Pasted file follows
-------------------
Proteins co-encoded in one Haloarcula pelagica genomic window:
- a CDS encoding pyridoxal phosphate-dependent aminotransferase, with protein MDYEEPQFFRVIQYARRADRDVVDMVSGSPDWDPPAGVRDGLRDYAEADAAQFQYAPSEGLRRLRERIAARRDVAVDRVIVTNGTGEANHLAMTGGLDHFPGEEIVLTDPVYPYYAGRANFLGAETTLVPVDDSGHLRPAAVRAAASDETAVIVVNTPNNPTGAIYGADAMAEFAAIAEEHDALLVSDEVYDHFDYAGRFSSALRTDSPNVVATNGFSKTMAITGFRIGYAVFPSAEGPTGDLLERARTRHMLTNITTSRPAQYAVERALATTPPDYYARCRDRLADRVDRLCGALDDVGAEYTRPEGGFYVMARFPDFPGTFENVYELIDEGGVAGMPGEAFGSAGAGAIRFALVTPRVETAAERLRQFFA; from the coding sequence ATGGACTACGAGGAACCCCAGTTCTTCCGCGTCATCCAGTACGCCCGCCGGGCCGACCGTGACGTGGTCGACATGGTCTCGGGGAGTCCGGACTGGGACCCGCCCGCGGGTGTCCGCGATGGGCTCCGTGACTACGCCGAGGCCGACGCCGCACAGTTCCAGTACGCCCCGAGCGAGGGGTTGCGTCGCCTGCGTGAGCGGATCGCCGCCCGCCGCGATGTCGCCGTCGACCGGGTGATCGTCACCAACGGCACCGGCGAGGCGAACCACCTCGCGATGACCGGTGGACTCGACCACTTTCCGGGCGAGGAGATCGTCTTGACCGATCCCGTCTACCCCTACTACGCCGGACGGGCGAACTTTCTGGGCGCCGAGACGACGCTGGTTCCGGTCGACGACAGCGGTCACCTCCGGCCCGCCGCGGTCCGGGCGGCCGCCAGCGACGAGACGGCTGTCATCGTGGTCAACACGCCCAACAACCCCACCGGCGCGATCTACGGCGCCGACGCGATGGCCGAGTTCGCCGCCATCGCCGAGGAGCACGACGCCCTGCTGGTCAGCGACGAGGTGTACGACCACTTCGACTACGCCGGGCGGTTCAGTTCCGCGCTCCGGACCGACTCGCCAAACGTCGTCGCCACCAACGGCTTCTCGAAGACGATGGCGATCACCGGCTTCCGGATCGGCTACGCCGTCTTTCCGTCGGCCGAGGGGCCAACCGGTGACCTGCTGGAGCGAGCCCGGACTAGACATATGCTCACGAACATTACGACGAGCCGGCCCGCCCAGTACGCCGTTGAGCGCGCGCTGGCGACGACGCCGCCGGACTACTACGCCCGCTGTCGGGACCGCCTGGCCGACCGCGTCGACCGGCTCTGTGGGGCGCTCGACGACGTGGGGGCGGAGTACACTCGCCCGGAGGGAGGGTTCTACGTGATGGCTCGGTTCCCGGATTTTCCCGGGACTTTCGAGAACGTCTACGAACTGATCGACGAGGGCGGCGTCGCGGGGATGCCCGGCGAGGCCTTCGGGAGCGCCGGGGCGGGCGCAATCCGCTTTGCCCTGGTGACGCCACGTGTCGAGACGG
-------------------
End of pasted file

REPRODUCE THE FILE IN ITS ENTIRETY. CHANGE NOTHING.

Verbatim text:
Proteins co-encoded in one Haloarcula pelagica genomic window:
- a CDS encoding pyridoxal phosphate-dependent aminotransferase, with protein MDYEEPQFFRVIQYARRADRDVVDMVSGSPDWDPPAGVRDGLRDYAEADAAQFQYAPSEGLRRLRERIAARRDVAVDRVIVTNGTGEANHLAMTGGLDHFPGEEIVLTDPVYPYYAGRANFLGAETTLVPVDDSGHLRPAAVRAAASDETAVIVVNTPNNPTGAIYGADAMAEFAAIAEEHDALLVSDEVYDHFDYAGRFSSALRTDSPNVVATNGFSKTMAITGFRIGYAVFPSAEGPTGDLLERARTRHMLTNITTSRPAQYAVERALATTPPDYYARCRDRLADRVDRLCGALDDVGAEYTRPEGGFYVMARFPDFPGTFENVYELIDEGGVAGMPGEAFGSAGAGAIRFALVTPRVETAAERLRQFFA; from the coding sequence ATGGACTACGAGGAACCCCAGTTCTTCCGCGTCATCCAGTACGCCCGCCGGGCCGACCGTGACGTGGTCGACATGGTCTCGGGGAGTCCGGACTGGGACCCGCCCGCGGGTGTCCGCGATGGGCTCCGTGACTACGCCGAGGCCGACGCCGCACAGTTCCAGTACGCCCCGAGCGAGGGGTTGCGTCGCCTGCGTGAGCGGATCGCCGCCCGCCGCGATGTCGCCGTCGACCGGGTGATCGTCACCAACGGCACCGGCGAGGCGAACCACCTCGCGATGACCGGTGGACTCGACCACTTTCCGGGCGAGGAGATCGTCTTGACCGATCCCGTCTACCCCTACTACGCCGGACGGGCGAACTTTCTGGGCGCCGAGACGACGCTGGTTCCGGTCGACGACAGCGGTCACCTCCGGCCCGCCGCGGTCCGGGCGGCCGCCAGCGACGAGACGGCTGTCATCGTGGTCAACACGCCCAACAACCCCACCGGCGCGATCTACGGCGCCGACGCGATGGCCGAGTTCGCCGCCATCGCCGAGGAGCACGACGCCCTGCTGGTCAGCGACGAGGTGTACGACCACTTCGACTACGCCGGGCGGTTCAGTTCCGCGCTCCGGACCGACTCGCCAAACGTCGTCGCCACCAACGGCTTCTCGAAGACGATGGCGATCACCGGCTTCCGGATCGGCTACGCCGTCTTTCCGTCGGCCGAGGGGCCAACCGGTGACCTGCTGGAGCGAGCCCGGACTAGACATATGCTCACGAACATTACGACGAGCCGGCCCGCCCAGTACGCCGTTGAGCGCGCGCTGGCGACGACGCCGCCGGACTACTACGCCCGCTGTCGGGACCGCCTGGCCGACCGCGTCGACCGGCTCTGTGGGGCGCTCGACGACGTGGGGGCGGAGTACACTCGCCCGGAGGGAGGGTTCTACGTGATGGCTCGGTTCCCGGATTTTCCCGGGACTTTCGAGAACGTCTACGAACTGATCGACGAGGGCGGCGTCGCGGGGATGCCCGGCGAGGCCTTCGGGAGCGCCGGGGCGGGCGCAATCCGCTTTGCCCTGGTGACGCCACGTGTCGAGACGG